Thanks, chaps. I'm definitely going to try and get things to line up a bit better than at present when I fit the new belt (especially the ex camwheel), but I won't be too upset if I have to go with how it is now.

Perhaps I need to clarify the water pump pulley issue; I've taken off all the pulleys from the carb engine and intend to use them on the i.e. engine. The pulleys on the i.e. engine are well over the top for my needs and would make an already crowded area of the engine bay even more so. My problem was with clearance on the carb water pump pulley with the sensor and pointer fitted. The pointer fouled the back of the water pump pulley. Unfortunately I don't have the i.e. pulley at hand to compare - that's languishing unloved in the lockup in Stafford.

When I transfer the block mounted distributor over to the i.e. engine I'm fully prepared to have to use a dial gauge to determine TDC. With the engine out it should hopefully be easier than with it in situ. However when I get to that point I will definitely be back asking more questions, as the Haynes manual seems to completely overlook the possibility that someone might need to set the ignition timing on an engine with electronic ignition. It's well covered for engines with points, but thankfully mine has electronic ignition. (I hate contact breaker points with a passion...)


Title: Re: Crank Pulley Removal
Post by: mangocrazy on March 03, 2016, 04:54:08 PM
Finally got a chance to do some more work on the engine today. The engine is covered (inside a van), but I'm standing or kneeling outside, so it's no fum working on it when it's raining (or snowing as it was yesterday). Anyway the weather was kind today and progress was made. In fact everything went together so smoothly I'm actually a bit shocked.

The new idler bearing fitted perfectly in the housing after it had been cleaned and plated, and the belt went on as easy as. I even managed to get the inlet and exhaust cam pulleys lined up pretty much spot on with the pointers. Here's a photo with belt on but not tightened.

(http://i243.photobucket.com/albums/ff63/godimbored69/DSCF1018_zpsfsdpkcib.jpg)

As you can see everything lines up nicely. The aux pulley is slightly off, but I'd rather expected that to be the case. And here it is with belt tightened and crank and water pump pulley fitted. I used Loctite 243 on the crank nut, the idler bearing nut and the water pump bolts. Possibly overkill, but I prefer it that way.

(http://i243.photobucket.com/albums/ff63/godimbored69/DSCF1024_zpse4fjj8zz.jpg)

So hopefully at the weekend it's back down to Stafford and get the engine reunited with clutch and gearbox. Here's hoping that my current run of good fortune continues...


Title: Re: Crank Pulley Removal
Post by: lukasdeopalenica on March 04, 2016, 09:24:14 AM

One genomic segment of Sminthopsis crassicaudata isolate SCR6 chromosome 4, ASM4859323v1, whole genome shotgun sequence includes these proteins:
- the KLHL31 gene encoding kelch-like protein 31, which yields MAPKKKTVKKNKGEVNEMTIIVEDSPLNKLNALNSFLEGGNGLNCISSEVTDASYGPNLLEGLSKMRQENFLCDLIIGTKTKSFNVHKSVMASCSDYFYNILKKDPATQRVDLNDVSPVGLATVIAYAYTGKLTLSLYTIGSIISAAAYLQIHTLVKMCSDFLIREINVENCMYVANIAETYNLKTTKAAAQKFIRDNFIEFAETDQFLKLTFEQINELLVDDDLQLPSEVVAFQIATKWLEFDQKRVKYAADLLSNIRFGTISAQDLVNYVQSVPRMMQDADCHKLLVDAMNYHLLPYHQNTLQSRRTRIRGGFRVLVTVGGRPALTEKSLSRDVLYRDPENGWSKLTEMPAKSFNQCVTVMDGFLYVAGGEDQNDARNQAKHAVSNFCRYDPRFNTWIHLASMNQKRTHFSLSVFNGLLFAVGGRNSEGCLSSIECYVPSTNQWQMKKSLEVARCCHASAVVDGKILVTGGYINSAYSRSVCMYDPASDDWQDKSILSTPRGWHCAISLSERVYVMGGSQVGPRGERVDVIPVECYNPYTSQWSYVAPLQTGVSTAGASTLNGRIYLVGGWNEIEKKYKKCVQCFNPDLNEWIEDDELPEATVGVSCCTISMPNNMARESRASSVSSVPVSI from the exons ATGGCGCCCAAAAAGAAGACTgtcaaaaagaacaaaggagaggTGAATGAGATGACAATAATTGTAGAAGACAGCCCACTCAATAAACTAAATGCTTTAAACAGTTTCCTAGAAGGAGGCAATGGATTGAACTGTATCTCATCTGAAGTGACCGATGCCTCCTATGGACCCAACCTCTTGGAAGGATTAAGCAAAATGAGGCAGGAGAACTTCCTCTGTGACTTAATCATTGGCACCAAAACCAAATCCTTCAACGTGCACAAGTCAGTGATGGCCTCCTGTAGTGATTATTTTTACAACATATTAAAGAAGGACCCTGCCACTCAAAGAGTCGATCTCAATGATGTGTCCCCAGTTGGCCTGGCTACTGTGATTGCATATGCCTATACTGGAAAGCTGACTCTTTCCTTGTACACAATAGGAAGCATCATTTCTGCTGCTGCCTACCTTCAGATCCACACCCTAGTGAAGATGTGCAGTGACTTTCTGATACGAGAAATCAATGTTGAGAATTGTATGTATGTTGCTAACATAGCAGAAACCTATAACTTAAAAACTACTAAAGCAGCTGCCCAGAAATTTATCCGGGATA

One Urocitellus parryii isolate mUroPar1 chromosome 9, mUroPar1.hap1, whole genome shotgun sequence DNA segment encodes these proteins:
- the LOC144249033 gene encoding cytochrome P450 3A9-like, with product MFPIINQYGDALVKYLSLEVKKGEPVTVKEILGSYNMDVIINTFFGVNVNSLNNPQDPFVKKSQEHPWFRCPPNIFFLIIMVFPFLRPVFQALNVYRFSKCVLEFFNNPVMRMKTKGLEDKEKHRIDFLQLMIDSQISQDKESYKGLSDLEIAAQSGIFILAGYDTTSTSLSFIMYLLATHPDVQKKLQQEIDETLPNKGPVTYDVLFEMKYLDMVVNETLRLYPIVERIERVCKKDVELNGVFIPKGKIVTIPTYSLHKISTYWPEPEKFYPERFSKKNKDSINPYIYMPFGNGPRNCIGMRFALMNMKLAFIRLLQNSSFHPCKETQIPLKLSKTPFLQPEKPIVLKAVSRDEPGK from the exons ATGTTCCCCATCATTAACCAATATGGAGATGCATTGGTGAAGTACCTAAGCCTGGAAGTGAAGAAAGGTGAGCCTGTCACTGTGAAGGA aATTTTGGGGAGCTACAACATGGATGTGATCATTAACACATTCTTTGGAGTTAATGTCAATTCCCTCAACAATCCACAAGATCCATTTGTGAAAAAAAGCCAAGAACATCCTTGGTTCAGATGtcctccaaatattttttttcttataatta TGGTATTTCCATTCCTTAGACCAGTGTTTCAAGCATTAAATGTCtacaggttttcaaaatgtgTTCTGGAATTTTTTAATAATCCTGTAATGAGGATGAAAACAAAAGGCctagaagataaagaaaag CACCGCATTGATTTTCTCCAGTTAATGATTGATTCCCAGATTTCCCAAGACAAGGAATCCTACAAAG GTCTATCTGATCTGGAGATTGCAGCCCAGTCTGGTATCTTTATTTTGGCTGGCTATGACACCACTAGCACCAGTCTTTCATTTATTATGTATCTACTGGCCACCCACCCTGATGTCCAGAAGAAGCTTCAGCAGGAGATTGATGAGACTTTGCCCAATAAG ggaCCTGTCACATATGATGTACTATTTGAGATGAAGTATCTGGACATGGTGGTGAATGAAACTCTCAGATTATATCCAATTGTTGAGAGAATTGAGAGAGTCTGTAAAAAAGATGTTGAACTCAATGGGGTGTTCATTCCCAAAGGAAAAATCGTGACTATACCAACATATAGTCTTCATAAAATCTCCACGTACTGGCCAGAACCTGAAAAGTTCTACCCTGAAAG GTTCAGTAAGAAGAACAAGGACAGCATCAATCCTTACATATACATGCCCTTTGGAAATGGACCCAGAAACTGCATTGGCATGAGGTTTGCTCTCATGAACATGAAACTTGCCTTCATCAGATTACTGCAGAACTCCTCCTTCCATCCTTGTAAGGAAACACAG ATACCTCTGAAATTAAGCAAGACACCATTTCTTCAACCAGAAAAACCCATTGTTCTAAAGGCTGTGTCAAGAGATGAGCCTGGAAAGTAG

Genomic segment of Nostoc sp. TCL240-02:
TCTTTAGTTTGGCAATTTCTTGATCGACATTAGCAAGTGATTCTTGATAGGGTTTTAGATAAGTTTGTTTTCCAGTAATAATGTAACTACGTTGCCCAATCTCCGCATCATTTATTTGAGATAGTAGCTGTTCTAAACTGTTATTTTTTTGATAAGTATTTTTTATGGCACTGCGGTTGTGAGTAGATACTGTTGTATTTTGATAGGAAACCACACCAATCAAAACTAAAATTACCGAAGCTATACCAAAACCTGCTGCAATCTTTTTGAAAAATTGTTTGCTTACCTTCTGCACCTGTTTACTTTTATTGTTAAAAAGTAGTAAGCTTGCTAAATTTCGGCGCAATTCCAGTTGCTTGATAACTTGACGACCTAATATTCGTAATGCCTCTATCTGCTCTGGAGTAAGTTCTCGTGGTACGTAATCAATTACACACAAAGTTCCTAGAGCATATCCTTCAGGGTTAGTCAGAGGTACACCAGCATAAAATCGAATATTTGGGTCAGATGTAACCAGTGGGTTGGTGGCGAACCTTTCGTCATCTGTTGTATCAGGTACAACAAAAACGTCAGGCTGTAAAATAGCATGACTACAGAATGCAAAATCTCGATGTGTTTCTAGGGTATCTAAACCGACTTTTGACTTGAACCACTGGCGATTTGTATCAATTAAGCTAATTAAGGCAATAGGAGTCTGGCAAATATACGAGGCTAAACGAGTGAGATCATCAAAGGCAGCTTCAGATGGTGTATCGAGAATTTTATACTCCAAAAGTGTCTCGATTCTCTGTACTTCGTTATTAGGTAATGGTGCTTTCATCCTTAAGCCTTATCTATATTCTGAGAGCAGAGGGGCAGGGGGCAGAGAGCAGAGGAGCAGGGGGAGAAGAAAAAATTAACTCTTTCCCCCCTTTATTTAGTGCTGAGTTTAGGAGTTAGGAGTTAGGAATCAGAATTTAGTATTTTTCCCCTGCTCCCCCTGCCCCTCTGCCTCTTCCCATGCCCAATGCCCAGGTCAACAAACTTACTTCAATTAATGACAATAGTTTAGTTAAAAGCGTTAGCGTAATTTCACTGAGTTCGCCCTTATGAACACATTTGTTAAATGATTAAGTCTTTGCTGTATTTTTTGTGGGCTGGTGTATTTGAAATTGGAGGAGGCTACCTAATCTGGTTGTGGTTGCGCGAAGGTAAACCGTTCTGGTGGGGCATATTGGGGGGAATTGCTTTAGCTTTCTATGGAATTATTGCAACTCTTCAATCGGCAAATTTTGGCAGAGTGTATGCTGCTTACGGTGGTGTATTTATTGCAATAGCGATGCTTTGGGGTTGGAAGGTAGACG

Looks perfect. Did you retightened the crank nut by hand or with air gun?
I am wondering why has Lancia changed cam pulleys from holed ones (like the aux pulley) to full? They are not only weavier, but also ugly...   ::)


Title: Re: Crank Pulley Removal
Post by: peteracs on March 04, 2016, 09:46:14 AM
Looks perfect. Did you retightened the crank nut by hand or with air gun?
I am wondering why has Lancia changed cam pulleys from holed ones (like the aux pulley) to full? They are not only weavier, but also ugly...   ::)

Are the cam pulleys plastic on the later engines?

Peter


Title: Re: Crank Pulley Removal
Post by: mangocrazy on March 04, 2016, 10:47:59 AM
Hi Lukas, I retightened the crank pulley using an air gun. It seemed the easiest way to do it, given the problems I've had locking the flywheel previously. You can't know the exact torque you're using by that method, which is why I used Loctite as well. And I agree, the lightened aux pulley looks much better and loses a bit of weight compared to the plain one.

All the pulleys on this engine were steel, Peter. It's an i.e. engine with power steering pump fitted, so reasonably late.


Title: Re: Crank Pulley Removal
Post by: anotherdeadhero on March 06, 2016, 11:07:03 PM
Looking good!

Graham

This is too late now you have bought a tool but it might help others. I use this cordless tool from Milwaukee. It delivers 610Nm of torque and does not need mains power or a compressor. I also own a BIG compressor driven tool and the Milwaukee is still better and does not need a 3HP compressor to drive it. It states the most powerful 18V cordless impact wrench on the market.

HD18HIWF-402 M18 Heavy Duty Cordless Friction Ring Impact Wrench - See more at: http://www.milwaukeepowertools.co.uk/hd18hiwf-402-m18-heavy-duty-cordless-friction-ring-impact-wrench#sthash.bKPO9pcU.dpuf (http://www.milwaukeepowertools.co.uk/hd18hiwf-402-m18-heavy-duty-cordless-friction-ring-impact-wrench#sthash.bKPO9pcU.dpuf)

 http://www.milwaukeepowertools.co.uk/hd18hiwf-402-m18-heavy-duty-cordless-friction-ring-impact-wrench (http://www.milwaukeepowertools.co.uk/hd18hiwf-402-m18-heavy-duty-cordless-friction-ring-impact-wrench)

Sorry I did not provide this earlier.

Eric

Thanks for the tip off Eric, I've just bought one.

Running a compressor isn't really an option for me in a densely overlooked residential area.

Going for 299 here:
https://powertoolsdirect.oxatis.com/PBSCProduct.asp?ItmID=12162234 (https://powertoolsdirect.oxatis.com/PBSCProduct.asp?ItmID=12162234)

Andy

Just a quick update: I've been using this rattle gun a lot this weekend. It is the best bit of kit I've bought yet. Brilliant.


Title: Re: Crank Pulley Removal
Post by: lukasdeopalenica on March 07, 2016, 08:29:51 AM

Are the cam pulleys plastic on the later engines?


At least mine are steel.